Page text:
Locating faults in a program can be very time-consuming and arduous, and therefore, there is an increased demand for automated techniques that can assist in the fault localization process. In this paper a code coverage-based method with a family of heuristics is proposed in order to prioritize suspicious code according to its likelihood of containing program bugs. Highly suspicious code (i.e., code that is more likely to contain a bug) should be examined before code that is relatively less suspicious; and in this manner programmers can identify and repair faulty code more efficiently and effectively. We also address two important issues: first, how can each additional failed test case aid in locating program faults; and second, how can each additional successful test case help in locating program faults. We propose that with respect to a piece of code, the contribution of the first failed test case that executes it in computing its likelihood of containing a bug is larger than or equal to that of the second failed test case that executes it, which in turn is larger than or equal to that of the third failed test case that executes it, and so on. This principle is also applied to the contribution provided by successful test cases that execute the piece of code. A tool, χDebug, was implemented to automate the computation of the suspiciousness of the code and the subsequent prioritization of suspicious code for locating program faults. To validate our method case studies were performed on six sets of programs: Siemens suite, Unix suite, space, grep, gzip, and make. Data collected from the studies are supportive of the above claim and also suggest Heuristics III(a), (b) and (c) of our method can effectively reduce the effort spent on fault localization.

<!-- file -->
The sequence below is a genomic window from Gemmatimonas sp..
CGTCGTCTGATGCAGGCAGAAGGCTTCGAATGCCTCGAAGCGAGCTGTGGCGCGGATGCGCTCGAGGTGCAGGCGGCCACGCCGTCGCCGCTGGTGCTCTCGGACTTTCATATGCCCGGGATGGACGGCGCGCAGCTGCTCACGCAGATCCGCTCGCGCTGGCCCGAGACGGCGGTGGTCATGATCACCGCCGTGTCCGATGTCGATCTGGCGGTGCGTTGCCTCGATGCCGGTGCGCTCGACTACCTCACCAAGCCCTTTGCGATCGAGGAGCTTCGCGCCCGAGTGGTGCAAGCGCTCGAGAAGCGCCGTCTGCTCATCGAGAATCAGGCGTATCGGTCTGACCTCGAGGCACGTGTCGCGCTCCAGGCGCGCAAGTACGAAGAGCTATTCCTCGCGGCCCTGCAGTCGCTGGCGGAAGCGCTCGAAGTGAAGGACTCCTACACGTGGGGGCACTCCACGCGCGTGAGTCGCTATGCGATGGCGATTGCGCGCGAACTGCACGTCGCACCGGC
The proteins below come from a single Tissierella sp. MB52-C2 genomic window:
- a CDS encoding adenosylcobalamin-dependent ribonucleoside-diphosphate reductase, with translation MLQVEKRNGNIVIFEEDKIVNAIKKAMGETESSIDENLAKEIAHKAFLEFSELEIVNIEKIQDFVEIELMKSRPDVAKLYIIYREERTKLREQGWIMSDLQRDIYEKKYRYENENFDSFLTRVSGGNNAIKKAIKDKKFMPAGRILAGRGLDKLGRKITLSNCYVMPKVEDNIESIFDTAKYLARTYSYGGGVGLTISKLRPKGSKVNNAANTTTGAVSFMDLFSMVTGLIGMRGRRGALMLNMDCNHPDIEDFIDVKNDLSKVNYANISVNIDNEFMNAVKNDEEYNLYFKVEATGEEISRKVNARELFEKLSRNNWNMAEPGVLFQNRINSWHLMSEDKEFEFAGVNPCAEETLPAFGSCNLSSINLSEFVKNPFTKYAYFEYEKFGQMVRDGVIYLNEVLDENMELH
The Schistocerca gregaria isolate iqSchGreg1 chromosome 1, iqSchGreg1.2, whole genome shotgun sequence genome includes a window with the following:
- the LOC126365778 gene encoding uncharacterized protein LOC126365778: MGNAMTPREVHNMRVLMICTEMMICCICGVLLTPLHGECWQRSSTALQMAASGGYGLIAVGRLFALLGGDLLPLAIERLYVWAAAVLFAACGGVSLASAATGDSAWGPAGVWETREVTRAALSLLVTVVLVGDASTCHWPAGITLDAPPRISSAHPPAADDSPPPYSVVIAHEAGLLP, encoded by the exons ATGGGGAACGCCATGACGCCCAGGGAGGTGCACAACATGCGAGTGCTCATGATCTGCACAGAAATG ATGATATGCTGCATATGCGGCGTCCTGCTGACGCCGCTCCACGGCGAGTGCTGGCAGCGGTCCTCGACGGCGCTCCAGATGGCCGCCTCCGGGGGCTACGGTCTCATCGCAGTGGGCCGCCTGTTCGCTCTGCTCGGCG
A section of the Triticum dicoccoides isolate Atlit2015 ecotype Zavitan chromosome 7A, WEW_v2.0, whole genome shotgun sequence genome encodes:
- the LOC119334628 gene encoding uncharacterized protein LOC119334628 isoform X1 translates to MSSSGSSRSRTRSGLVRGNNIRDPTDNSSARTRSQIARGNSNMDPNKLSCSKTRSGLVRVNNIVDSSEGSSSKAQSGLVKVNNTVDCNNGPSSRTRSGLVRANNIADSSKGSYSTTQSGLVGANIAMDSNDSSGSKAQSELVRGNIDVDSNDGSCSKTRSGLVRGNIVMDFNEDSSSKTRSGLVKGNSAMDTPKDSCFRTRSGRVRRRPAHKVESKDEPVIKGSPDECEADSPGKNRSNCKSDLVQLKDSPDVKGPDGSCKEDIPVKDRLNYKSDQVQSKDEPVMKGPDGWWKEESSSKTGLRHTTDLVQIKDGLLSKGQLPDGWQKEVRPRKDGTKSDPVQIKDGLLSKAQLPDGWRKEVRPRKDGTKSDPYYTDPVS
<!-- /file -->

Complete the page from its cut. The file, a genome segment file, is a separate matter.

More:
Bibliographical noteFunding Information:
W. Eric Wong received his M.S. and Ph.D. in Computer Science from Purdue University, West Lafayette, Indiana. He is currently an associate professor in the Department of Computer Science at the University of Texas at Dallas. Dr. Wong is a recipient of the Quality Assurance Special Achievement Award from Johnson Space Center, NASA (1997). Prior to joining UT-Dallas, he was with Telcordia Technologies (formerly Bell Communications Research a.k.a. Bellcore) as a Senior Research Scientist and as the project manager in charge of the initiative for Dependable Telecom Software Development. Dr. Wong’s research focus is on the technology to help practitioners produce high quality software at low cost. In particular, he is doing research in the areas of software testing, debugging, safety, reliability, and metrics. He has received funding from such organizations as NSF, NASA, Avaya Research, Texas Instruments, and EDS/HP among others. He has published over 120 refereed papers in journals and conference/workshop proceedings. Dr. Wong has served as special issue guest editor for six journals and as general or program chair for many international conferences. He also serves as the Secretary of ACM SIGAPP and is on the Administrative Committee of the IEEE Reliability Society.
- Code coverage
- Failed tests
- Fault localization
- Program debugging
- Successful tests
- Suspiciousness of code